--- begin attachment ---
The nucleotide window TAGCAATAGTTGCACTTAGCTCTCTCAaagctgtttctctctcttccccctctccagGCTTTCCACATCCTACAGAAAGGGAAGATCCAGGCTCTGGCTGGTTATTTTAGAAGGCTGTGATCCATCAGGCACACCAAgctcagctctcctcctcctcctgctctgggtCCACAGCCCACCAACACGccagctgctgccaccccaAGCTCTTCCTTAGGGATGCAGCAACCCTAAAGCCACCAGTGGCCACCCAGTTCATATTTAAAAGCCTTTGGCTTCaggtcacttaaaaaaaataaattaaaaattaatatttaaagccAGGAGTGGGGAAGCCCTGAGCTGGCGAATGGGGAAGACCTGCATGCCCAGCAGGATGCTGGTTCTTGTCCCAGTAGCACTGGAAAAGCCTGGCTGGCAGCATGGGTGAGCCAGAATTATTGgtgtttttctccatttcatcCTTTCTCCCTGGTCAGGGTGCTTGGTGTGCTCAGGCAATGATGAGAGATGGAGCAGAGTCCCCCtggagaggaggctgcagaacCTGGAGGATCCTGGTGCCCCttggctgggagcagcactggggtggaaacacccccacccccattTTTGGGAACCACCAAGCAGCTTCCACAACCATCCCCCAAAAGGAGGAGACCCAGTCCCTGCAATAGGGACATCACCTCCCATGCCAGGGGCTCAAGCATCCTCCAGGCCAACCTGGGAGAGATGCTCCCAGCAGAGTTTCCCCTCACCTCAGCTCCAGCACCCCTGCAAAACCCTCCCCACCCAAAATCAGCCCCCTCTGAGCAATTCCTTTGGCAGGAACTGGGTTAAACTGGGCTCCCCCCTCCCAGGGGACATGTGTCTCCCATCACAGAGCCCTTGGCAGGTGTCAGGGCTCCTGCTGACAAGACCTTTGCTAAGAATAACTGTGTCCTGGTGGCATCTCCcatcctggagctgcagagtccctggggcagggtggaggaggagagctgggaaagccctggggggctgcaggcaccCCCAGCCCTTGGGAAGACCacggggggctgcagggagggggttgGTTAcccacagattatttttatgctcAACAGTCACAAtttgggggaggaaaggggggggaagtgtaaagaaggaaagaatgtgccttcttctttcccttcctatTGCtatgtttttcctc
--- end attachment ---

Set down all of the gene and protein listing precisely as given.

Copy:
The nucleotide window TAGCAATAGTTGCACTTAGCTCTCTCAaagctgtttctctctcttccccctctccagGCTTTCCACATCCTACAGAAAGGGAAGATCCAGGCTCTGGCTGGTTATTTTAGAAGGCTGTGATCCATCAGGCACACCAAgctcagctctcctcctcctcctgctctgggtCCACAGCCCACCAACACGccagctgctgccaccccaAGCTCTTCCTTAGGGATGCAGCAACCCTAAAGCCACCAGTGGCCACCCAGTTCATATTTAAAAGCCTTTGGCTTCaggtcacttaaaaaaaataaattaaaaattaatatttaaagccAGGAGTGGGGAAGCCCTGAGCTGGCGAATGGGGAAGACCTGCATGCCCAGCAGGATGCTGGTTCTTGTCCCAGTAGCACTGGAAAAGCCTGGCTGGCAGCATGGGTGAGCCAGAATTATTGgtgtttttctccatttcatcCTTTCTCCCTGGTCAGGGTGCTTGGTGTGCTCAGGCAATGATGAGAGATGGAGCAGAGTCCCCCtggagaggaggctgcagaacCTGGAGGATCCTGGTGCCCCttggctgggagcagcactggggtggaaacacccccacccccattTTTGGGAACCACCAAGCAGCTTCCACAACCATCCCCCAAAAGGAGGAGACCCAGTCCCTGCAATAGGGACATCACCTCCCATGCCAGGGGCTCAAGCATCCTCCAGGCCAACCTGGGAGAGATGCTCCCAGCAGAGTTTCCCCTCACCTCAGCTCCAGCACCCCTGCAAAACCCTCCCCACCCAAAATCAGCCCCCTCTGAGCAATTCCTTTGGCAGGAACTGGGTTAAACTGGGCTCCCCCCTCCCAGGGGACATGTGTCTCCCATCACAGAGCCCTTGGCAGGTGTCAGGGCTCCTGCTGACAAGACCTTTGCTAAGAATAACTGTGTCCTGGTGGCATCTCCcatcctggagctgcagagtccctggggcagggtggaggaggagagctgggaaagccctggggggctgcaggcaccCCCAGCCCTTGGGAAGACCacggggggctgcagggagggggttgGTTAcccacagattatttttatgctcAACAGTCACAAtttgggggaggaaaggggggggaagtgtaaagaaggaaagaatgtgccttcttctttcccttcctatTGCtatgtttttcctc